Our Life in the Trinity–Receiving Abba’s Words of Love

By Linda Rex

SUNDAY, FEBRUARY 23, 2020, TRANSFIGURATION—Today I can walk into any supermarket or department store near me and be met with an effusive display of Valentine’s Day gifts, flowers, and cards. Many people today will be taking their loved ones out for coffee, lunch, or dinner, and some may even decide that today is the perfect day to pop the question, “Will you marry me?”

For the most part, I think that we all love a good love story, especially when it has a “happily ever after” ending. It’s almost as if, written into our very being, is the longing to love and be loved. Without this, our lives become shadows—a constant steady motion forward, but no interweaving of our lives with others around us, except at work or play. The longing for deep connectedness is real, but many of us don’t slow down long enough to ponder its source and to seek its resolution.

One of the ways in which we long to be loved is often a deep inner longing to hear our father, or mother, say, “I love you.” How many people today live their lives in a effort to somehow win the approval and affection of a parent? Many times, we don’t even realize we are doing this, and it is after years of passionate struggle to succeed and gain significance that we finally awaken to the reality that we will never gain either, nor can we ever work hard enough to gain the love and approval of another person. Love is not earned—it is a gift we give one another.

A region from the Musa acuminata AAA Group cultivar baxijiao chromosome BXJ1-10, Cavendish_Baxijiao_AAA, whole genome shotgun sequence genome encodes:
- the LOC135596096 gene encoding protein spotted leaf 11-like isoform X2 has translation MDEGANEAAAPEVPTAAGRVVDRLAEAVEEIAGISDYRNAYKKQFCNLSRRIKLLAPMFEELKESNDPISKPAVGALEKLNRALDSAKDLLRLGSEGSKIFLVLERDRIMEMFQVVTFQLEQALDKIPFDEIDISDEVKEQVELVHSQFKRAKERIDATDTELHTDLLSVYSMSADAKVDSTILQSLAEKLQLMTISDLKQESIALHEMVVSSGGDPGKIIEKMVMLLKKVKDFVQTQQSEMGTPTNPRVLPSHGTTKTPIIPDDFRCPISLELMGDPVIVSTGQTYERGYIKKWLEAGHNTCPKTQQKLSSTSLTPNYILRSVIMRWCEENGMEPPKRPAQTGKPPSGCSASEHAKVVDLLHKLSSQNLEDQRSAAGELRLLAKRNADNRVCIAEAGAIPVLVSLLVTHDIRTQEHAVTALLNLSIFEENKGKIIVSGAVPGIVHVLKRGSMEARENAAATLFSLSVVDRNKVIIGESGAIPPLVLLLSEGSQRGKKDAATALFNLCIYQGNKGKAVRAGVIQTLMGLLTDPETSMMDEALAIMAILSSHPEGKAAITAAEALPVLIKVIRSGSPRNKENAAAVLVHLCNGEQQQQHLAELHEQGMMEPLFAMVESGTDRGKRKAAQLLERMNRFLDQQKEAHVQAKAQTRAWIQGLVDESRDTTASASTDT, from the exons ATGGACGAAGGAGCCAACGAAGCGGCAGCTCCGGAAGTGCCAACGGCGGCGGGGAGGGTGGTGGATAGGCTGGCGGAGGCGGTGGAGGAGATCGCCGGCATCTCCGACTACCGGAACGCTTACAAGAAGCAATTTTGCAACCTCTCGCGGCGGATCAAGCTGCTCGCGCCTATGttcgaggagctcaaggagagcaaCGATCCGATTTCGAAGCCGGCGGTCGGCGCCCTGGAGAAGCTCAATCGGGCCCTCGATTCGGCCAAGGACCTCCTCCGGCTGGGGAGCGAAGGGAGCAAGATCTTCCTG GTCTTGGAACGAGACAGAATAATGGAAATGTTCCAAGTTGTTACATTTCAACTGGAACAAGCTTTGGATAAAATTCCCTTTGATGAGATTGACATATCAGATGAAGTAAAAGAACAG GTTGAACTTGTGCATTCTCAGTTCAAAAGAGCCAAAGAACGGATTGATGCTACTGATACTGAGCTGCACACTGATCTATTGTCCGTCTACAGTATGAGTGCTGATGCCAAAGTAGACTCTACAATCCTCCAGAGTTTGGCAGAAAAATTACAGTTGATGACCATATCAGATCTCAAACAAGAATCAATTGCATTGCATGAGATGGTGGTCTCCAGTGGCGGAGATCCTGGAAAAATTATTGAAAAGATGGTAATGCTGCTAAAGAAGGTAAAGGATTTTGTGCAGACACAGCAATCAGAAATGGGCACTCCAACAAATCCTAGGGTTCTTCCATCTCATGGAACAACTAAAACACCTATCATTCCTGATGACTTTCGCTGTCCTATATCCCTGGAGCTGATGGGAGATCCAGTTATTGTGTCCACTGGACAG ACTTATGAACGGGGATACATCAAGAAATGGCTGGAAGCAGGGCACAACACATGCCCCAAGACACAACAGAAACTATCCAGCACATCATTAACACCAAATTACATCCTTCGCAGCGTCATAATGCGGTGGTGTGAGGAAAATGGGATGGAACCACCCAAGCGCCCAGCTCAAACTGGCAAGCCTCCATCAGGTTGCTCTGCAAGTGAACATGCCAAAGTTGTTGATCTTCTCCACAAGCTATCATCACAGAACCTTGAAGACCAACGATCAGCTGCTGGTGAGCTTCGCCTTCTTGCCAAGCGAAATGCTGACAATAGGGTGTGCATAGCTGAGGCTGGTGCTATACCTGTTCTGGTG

Sometimes our wounds go so deep that even though we are surrounded by loving people, we are unable to receive the love they desire to give us. It is very easy for us to close our hearts to others, to put up walls that are so high that no one can enter in and touch us. We may prefer to live life behind walls—relationships involve risk, especially intimate ones. But we will never truly experience real life, real living, until we are willing and able to let someone else know us deeply, and to love us in the midst of our messes and failures.

Jesus spoke to his disciples about the oneness between him and his heavenly Father, and in his prayers, he expressed their intimate oneness. Jesus goes so far as to say, “This is eternal life, that they may know You, the only true God, and Jesus Christ whom You have sent” (John 17:3 NASB). We were never meant to live life alone and unconnected, empty of relationship. Deep connectedness is what we were created for. We were meant to share in the oneness which has always existed between the Father and the Son in the Spirit.

At the transfiguration, John, James, and Peter witnessed the Father’s expression of love for Jesus, his Son. Being in the presence of God, they were terrified. Instead of feeling warmed by the presence of a loving, affectionate Father, they were filled with fear. Jesus’ immediately said to them, “Don’t be afraid.” They needed to have a clearer picture of what kind of God they were obeying—not a punitive God to be afraid of, but an affectionate Abba to love.

The reality is that our conception of God is often distorted by our experiences, most especially our own relationship with our parents or other people, even well-meaning Christians. We can allow these distortions to get in the way of encountering God on his own merits, and end up refusing to receive the love and grace God offers us. God has been as loving as possible with us in giving us Jesus and his Spirit, and often surrounds us with loving people, but we can and do resist and refuse his love.

This unfortunate, because God really wants to give us the “happily ever after” ending. He wants us to live in joyful, loving connectedness both now and forever. This is why he went to so much effort to prepare for and orchestrate the coming of the Word into human flesh, to live our life, and die our death, raising us into glory.